Patent Citations
Cited PatentFiling datePublication dateApplicantTitle
US3238096 *Feb 4, 1959Mar 1, 1966Ben Venue Lab IncSterilant
US3372980 *Jul 5, 1963Mar 12, 1968Kendall & CoRecyclization of ethylene oxide
US3549312 *May 6, 1968Dec 22, 1970Sybron CorpProcess and apparatus for recovering sterilization gas for reuse
US3767362 *Jun 7, 1971Oct 23, 1973Gardeners Of Gloucester LtdSterilisation of materials
US3791424 *May 26, 1971Feb 12, 1974Lif O Gen IncApparatus for sterilizing gas containers and filling same with a sterile gas
Referenced by
Citing PatentFiling datePublication dateApplicantTitle
US4301113 *Sep 5, 1980Nov 17, 1981Griffith Laboratories U.S.A., Inc.Nonexplosive treatment system
US4457892 *Feb 6, 1979Jul 3, 1984American Sterilizer CompanyProtective system
US4555251 *Apr 30, 1984Nov 26, 1985Gambro Lundia AbMixtures include ethylene oxide and a chlorofluorocarbon
US4921675 *Apr 28, 1987May 1, 1990Mdt CorporationBiocidal gas sterilizer
US4937046 *Jan 26, 1988Jun 26, 1990H. W. Andersen Products Inc.Releasing volatile toxic sterilant into gas-permeable plastic bag; flushing
US4976922 *Mar 3, 1989Dec 11, 1990Union Carbide CorporationUsing ethylene oxide and flame retardent halogen compounds
US5039484 *Aug 15, 1990Aug 13, 1991Union Carbide Industrial Gases Technology CorporationOf ethylene oxide and 1,1,1,2-tetrafluoro-2-chloroethane; nonflammable
US5039485 *Sep 26, 1990Aug 13, 1991Union Carbide Industrial Gases Technology CorporationEthylene oxide and pentafluoroethane mixture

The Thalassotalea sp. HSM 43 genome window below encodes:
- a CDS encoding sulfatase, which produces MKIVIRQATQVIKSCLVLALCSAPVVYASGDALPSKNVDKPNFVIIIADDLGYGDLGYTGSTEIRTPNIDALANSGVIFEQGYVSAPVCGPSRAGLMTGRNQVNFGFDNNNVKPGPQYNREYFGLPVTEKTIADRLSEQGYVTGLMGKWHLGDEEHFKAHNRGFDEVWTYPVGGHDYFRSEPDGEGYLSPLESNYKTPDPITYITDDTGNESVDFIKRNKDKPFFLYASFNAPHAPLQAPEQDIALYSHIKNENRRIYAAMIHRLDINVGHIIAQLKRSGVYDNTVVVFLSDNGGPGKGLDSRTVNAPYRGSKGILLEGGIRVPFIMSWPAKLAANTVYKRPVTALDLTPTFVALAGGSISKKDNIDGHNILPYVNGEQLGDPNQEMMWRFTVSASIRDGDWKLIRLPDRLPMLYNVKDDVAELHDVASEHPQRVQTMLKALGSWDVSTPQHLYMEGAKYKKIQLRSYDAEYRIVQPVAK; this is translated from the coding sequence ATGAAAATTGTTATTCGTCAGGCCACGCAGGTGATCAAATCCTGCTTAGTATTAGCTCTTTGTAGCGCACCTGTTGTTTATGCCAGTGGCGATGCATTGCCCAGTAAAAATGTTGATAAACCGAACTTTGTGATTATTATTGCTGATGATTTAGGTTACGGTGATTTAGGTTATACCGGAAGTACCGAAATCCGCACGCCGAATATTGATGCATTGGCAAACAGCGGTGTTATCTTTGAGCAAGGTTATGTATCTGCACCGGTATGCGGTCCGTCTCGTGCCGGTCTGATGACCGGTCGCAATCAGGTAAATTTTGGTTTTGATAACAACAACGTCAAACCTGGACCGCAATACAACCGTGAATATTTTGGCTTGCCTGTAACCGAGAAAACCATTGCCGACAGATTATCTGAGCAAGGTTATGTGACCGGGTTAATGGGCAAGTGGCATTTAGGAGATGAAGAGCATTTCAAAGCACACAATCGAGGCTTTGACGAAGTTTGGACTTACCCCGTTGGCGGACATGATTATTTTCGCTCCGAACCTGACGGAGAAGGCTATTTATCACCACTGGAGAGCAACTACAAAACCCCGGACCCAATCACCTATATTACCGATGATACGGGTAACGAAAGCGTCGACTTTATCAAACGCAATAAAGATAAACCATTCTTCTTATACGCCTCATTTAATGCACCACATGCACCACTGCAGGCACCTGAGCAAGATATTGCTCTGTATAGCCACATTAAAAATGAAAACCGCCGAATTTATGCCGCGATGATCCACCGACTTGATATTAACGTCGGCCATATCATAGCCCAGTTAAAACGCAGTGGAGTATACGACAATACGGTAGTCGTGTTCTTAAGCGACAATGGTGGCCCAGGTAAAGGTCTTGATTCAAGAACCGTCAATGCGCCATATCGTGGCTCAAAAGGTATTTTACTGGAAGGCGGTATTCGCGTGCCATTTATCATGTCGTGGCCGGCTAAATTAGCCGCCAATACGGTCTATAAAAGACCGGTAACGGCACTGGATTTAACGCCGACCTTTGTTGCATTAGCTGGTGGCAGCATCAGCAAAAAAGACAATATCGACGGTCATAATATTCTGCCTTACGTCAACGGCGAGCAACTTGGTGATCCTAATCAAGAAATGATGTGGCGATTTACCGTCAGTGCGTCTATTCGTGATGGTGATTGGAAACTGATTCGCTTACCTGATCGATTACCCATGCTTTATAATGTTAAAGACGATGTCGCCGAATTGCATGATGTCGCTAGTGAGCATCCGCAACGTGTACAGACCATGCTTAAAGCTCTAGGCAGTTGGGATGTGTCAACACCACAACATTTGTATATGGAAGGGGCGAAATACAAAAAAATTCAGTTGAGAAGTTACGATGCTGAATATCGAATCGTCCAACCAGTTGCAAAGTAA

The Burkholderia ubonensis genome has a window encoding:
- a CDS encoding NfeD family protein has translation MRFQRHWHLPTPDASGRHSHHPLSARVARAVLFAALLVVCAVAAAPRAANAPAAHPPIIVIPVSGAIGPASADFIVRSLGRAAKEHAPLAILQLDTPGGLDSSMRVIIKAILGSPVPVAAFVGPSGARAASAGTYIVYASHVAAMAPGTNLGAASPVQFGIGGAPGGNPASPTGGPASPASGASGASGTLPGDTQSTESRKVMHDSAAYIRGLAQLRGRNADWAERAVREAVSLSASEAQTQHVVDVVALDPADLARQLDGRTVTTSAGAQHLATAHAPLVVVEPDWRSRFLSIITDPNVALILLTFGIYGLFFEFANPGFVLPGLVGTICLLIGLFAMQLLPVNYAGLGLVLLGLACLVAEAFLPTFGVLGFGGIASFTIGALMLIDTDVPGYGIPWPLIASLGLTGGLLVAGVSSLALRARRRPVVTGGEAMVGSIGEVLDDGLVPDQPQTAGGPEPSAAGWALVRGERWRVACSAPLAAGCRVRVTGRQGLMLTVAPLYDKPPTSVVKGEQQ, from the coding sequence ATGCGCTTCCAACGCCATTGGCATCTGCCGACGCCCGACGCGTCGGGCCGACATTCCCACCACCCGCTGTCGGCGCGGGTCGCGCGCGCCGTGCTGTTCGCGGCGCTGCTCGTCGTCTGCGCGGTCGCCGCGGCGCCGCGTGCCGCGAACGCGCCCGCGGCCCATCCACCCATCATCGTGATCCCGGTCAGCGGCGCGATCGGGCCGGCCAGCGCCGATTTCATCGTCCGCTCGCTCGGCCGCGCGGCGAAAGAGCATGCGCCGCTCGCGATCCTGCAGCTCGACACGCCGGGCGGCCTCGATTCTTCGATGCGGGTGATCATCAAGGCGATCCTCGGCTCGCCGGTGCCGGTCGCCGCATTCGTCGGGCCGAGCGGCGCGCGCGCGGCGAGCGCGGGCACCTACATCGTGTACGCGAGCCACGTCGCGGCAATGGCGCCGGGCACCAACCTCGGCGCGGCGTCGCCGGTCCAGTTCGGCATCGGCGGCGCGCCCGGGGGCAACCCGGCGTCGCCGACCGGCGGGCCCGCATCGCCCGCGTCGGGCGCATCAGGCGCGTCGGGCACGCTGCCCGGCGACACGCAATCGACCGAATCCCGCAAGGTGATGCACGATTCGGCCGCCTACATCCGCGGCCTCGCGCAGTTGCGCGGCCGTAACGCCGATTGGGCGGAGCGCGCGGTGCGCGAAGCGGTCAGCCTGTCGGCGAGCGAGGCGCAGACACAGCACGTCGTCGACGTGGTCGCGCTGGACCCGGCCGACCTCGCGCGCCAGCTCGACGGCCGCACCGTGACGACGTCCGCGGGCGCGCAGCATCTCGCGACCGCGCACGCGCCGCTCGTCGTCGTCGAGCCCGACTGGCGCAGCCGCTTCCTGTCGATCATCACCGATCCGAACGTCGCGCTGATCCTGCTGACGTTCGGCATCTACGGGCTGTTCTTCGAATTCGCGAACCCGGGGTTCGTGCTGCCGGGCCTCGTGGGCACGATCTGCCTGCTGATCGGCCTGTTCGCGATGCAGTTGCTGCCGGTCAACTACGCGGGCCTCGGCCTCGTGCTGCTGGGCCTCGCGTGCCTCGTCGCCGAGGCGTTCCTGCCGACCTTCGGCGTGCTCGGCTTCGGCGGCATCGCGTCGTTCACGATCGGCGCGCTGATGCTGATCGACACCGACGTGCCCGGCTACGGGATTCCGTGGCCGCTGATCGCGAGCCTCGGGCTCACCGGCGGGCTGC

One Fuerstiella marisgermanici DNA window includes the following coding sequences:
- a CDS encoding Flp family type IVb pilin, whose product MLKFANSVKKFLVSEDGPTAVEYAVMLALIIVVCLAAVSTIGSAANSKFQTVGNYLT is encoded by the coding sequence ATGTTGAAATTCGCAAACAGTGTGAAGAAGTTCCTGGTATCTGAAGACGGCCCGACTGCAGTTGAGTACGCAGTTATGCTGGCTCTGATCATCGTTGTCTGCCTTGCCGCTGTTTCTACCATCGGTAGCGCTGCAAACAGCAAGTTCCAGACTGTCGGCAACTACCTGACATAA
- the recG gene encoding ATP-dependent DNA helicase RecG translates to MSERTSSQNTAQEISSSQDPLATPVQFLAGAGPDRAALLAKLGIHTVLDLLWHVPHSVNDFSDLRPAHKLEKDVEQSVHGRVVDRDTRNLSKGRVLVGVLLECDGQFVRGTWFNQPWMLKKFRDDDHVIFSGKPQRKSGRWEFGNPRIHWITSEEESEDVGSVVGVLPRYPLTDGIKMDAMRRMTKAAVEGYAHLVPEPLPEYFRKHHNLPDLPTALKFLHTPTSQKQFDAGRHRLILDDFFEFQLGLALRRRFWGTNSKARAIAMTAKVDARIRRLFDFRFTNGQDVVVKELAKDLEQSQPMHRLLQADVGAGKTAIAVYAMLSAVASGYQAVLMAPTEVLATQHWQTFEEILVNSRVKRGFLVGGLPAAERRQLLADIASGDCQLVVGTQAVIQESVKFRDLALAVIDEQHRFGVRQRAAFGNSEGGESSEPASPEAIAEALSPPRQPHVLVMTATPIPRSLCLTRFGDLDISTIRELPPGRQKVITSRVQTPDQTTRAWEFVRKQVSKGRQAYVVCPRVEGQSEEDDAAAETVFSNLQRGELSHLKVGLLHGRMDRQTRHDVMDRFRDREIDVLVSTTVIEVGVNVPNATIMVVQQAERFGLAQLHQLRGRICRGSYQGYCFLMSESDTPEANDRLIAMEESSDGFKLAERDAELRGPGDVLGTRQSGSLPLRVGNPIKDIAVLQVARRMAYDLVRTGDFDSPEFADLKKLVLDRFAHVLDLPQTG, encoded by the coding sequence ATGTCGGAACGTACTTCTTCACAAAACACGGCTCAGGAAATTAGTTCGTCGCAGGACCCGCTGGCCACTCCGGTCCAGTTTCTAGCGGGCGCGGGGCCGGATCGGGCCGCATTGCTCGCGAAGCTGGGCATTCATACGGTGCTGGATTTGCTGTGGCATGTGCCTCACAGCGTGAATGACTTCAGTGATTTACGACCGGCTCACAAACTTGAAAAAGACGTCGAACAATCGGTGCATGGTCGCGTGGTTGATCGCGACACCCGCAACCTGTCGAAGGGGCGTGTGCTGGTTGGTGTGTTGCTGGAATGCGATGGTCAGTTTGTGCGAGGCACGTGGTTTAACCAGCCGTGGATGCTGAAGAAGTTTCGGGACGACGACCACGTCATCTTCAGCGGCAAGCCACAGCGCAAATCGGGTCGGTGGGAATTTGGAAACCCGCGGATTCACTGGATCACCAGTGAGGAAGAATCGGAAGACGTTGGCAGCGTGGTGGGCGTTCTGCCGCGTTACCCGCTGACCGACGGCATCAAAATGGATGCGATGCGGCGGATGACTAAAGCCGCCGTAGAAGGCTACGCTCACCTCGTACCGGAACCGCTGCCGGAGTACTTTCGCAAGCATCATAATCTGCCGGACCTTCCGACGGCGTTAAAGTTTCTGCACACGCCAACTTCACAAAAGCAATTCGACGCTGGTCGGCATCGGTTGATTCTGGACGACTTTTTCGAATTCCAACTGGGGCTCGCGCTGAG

US5128101 *Mar 21, 1990Jul 7, 1992The Kendall CompanyInert gas and air
US5283035 *Oct 20, 1992Feb 1, 1994Herco-Kuhltechnik Hermanns U. Co. GmbhExtraction; liquefaction; separation; circulation; replacement with inert gas; ethylene oxide
US5340538 *Sep 27, 1993Aug 23, 1994Liquid Carbonic CorporationPartially filling cylinder with a mixture of carbon dioxide and ethylene oxide, pressurizing head space with an inert gas, trasnsferring mixture as liquid from cylinder maintaining head space pressure higher than vapor pressure of mixture
US5342579 *Jun 7, 1991Aug 30, 1994Alliedsignal Inc.Mixture of ethylene oxide and 1,1,2,2,2-pentafluoroethane
US6207109 *Oct 26, 1994Mar 27, 2001Alliedsignal Inc.Ethylene oxide and pentafluorodimethyl ether which possess improved environmental and nonflammability characteristics are useful in gaseous sterilization of heat and/or moisture sensitive materials
US7666369Sep 29, 2006Feb 23, 2010Tyco Healthcare Group LpSystem and method for recycling sterilant gas
US7910055Dec 14, 2009Mar 22, 2011Tyco Healthcare Group LpMethod for recycling sterilant gas
US8268238Aug 23, 2010Sep 18, 2012Tyco Healthcare Group LpSystem and method for recycling sterilant gas
US8685336Dec 14, 2009Apr 1, 2014Covidien LpSystem and method for recycling sterilant gas
CN1059348C *Mar 2, 1990Dec 13, 2000联合讯号公司Sterilant mixture and sterilization method
WO2000027441A1 *Nov 9, 1999May 18, 2000Aga Gas IncMethod for removing sterilant from objects subjected to gaseous sterilization
Classifications
U.S. Classification422/31, 422/34
International ClassificationA01N43/20, A61L2/20
Cooperative ClassificationA61L2/206
European ClassificationA61L2/20E
Legal Events
DateCodeEventDescription
Sep 12, 1995ASAssignment
Owner name: KENDALL COMPANY, THE, MASSACHUSETTS
Free format text: RELEASE OF SECURITY INTEREST;ASSIGNOR:CHEMICAL BANK (THE SUCCESSOR BY MERGER WITH MANUFACTURER S HANOVER TRUST COMPANY);REEL/FRAME:007644/0328
Effective date: 19950102